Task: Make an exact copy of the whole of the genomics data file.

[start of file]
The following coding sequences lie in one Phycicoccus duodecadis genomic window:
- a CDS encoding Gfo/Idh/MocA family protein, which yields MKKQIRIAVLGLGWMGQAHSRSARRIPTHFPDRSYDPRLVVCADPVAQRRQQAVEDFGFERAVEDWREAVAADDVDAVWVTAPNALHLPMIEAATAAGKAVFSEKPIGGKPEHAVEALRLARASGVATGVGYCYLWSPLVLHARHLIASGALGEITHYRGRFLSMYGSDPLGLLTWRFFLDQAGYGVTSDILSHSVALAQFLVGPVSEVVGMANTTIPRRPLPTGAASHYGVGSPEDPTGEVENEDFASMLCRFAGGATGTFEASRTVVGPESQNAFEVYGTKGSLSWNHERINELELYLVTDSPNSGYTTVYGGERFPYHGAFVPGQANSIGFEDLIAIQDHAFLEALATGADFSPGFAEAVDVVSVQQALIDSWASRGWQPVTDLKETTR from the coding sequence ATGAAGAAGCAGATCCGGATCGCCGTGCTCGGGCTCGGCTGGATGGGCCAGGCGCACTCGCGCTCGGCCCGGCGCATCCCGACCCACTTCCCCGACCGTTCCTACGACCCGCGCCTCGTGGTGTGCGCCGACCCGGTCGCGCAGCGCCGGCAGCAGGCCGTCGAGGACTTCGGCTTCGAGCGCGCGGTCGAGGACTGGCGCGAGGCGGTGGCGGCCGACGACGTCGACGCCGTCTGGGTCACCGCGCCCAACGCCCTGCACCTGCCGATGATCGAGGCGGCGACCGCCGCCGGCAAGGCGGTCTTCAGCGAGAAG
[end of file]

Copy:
The following coding sequences lie in one Phycicoccus duodecadis genomic window:
- a CDS encoding Gfo/Idh/MocA family protein, which yields MKKQIRIAVLGLGWMGQAHSRSARRIPTHFPDRSYDPRLVVCADPVAQRRQQAVEDFGFERAVEDWREAVAADDVDAVWVTAPNALHLPMIEAATAAGKAVFSEKPIGGKPEHAVEALRLARASGVATGVGYCYLWSPLVLHARHLIASGALGEITHYRGRFLSMYGSDPLGLLTWRFFLDQAGYGVTSDILSHSVALAQFLVGPVSEVVGMANTTIPRRPLPTGAASHYGVGSPEDPTGEVENEDFASMLCRFAGGATGTFEASRTVVGPESQNAFEVYGTKGSLSWNHERINELELYLVTDSPNSGYTTVYGGERFPYHGAFVPGQANSIGFEDLIAIQDHAFLEALATGADFSPGFAEAVDVVSVQQALIDSWASRGWQPVTDLKETTR from the coding sequence ATGAAGAAGCAGATCCGGATCGCCGTGCTCGGGCTCGGCTGGATGGGCCAGGCGCACTCGCGCTCGGCCCGGCGCATCCCGACCCACTTCCCCGACCGTTCCTACGACCCGCGCCTCGTGGTGTGCGCCGACCCGGTCGCGCAGCGCCGGCAGCAGGCCGTCGAGGACTTCGGCTTCGAGCGCGCGGTCGAGGACTGGCGCGAGGCGGTGGCGGCCGACGACGTCGACGCCGTCTGGGTCACCGCGCCCAACGCCCTGCACCTGCCGATGATCGAGGCGGCGACCGCCGCCGGCAAGGCGGTCTTCAGCGAGAAG